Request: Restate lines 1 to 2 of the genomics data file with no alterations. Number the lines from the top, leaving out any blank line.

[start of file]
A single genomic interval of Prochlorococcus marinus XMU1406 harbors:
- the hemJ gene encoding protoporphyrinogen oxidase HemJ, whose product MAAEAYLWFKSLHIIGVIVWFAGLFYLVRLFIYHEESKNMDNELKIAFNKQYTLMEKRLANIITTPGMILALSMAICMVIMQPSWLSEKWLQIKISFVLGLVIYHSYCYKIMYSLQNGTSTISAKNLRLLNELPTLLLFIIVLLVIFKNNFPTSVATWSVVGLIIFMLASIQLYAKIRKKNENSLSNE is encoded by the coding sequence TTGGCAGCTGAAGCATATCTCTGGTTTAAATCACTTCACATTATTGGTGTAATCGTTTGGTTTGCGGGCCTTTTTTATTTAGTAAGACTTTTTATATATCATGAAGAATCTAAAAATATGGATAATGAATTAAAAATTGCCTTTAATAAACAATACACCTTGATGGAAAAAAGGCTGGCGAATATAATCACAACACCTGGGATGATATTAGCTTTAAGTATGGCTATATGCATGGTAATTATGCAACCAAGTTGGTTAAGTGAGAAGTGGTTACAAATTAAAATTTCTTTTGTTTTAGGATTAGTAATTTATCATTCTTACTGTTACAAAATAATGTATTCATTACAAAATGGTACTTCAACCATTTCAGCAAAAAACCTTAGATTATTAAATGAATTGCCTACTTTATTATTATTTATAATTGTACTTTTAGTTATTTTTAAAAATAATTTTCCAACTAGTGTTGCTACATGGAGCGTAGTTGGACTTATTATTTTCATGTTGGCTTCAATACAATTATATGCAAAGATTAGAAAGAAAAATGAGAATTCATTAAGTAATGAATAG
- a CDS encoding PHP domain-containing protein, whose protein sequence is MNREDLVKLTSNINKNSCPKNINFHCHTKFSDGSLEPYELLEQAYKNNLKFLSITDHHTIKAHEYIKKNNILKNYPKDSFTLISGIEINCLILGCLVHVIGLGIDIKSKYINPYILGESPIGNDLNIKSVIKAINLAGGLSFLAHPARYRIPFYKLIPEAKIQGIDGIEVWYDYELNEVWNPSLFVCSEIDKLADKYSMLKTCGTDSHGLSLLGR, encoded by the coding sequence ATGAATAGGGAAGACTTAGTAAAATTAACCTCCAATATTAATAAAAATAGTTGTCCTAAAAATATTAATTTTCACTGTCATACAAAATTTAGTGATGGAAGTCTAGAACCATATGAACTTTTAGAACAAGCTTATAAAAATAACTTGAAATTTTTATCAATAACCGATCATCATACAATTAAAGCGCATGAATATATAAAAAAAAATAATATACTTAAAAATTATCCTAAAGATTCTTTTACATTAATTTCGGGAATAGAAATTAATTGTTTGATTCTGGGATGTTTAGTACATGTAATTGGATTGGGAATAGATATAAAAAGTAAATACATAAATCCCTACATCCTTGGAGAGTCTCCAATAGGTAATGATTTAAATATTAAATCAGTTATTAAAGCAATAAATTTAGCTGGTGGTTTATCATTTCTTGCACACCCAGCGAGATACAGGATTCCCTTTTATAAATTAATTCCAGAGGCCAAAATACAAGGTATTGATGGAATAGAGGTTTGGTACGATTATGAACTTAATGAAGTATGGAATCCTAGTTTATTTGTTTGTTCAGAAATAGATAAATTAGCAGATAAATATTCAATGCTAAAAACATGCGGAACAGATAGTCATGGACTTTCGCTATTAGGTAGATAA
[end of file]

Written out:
A single genomic interval of Prochlorococcus marinus XMU1406 harbors:
- the hemJ gene encoding protoporphyrinogen oxidase HemJ, whose product MAAEAYLWFKSLHIIGVIVWFAGLFYLVRLFIYHEESKNMDNELKIAFNKQYTLMEKRLANIITTPGMILALSMAICMVIMQPSWLSEKWLQIKISFVLGLVIYHSYCYKIMYSLQNGTSTISAKNLRLLNELPTLLLFIIVLLVIFKNNFPTSVATWSVVGLIIFMLASIQLYAKIRKKNENSLSNE is encoded by the coding sequence TTGGCAGCTGAAGCATATCTCTGGTTTAAATCACTTCACATTATTGGTGTAATCGTTTGGTTTGCGGGCCTTTTTTATTTAGTAAGACTTTTTATATATCATGAAGAATCTAAAAATATGGATAATGAATTAAAAATTGCCTTTAATAAACAATACACCTTGATGGAAAAAAGGCTGGCGAATATAATCACAACACCTGGGATGATATTAGCTTTAAGTATGGCTATATGCATGGTAATTATGCAACCAAGTTGGTTAAGTGAGAAGTGGTTACAAATTAAAATTTCTTTTGTTTTAGGATTAGTAATTTATCATTCTTACTGTTACAAAATAATGTATTCATTACAAAATGGTACTTCAACCATTTCAGCAAAAAACCTTAGATTATTAAATGAATTGCCTACTTTATTATTATTTATAATTGTACTTTTAGTTATTTTTAAAAATAATTTTCCAACTAGTGTTGCTACATGGAGCGTAGTTGGACTTATTATTTTCATGTTGGCTTCAATACAATTATATGCAAAGATTAGAAAGAAAAATGAGAATTCATTAAGTAATGAATAG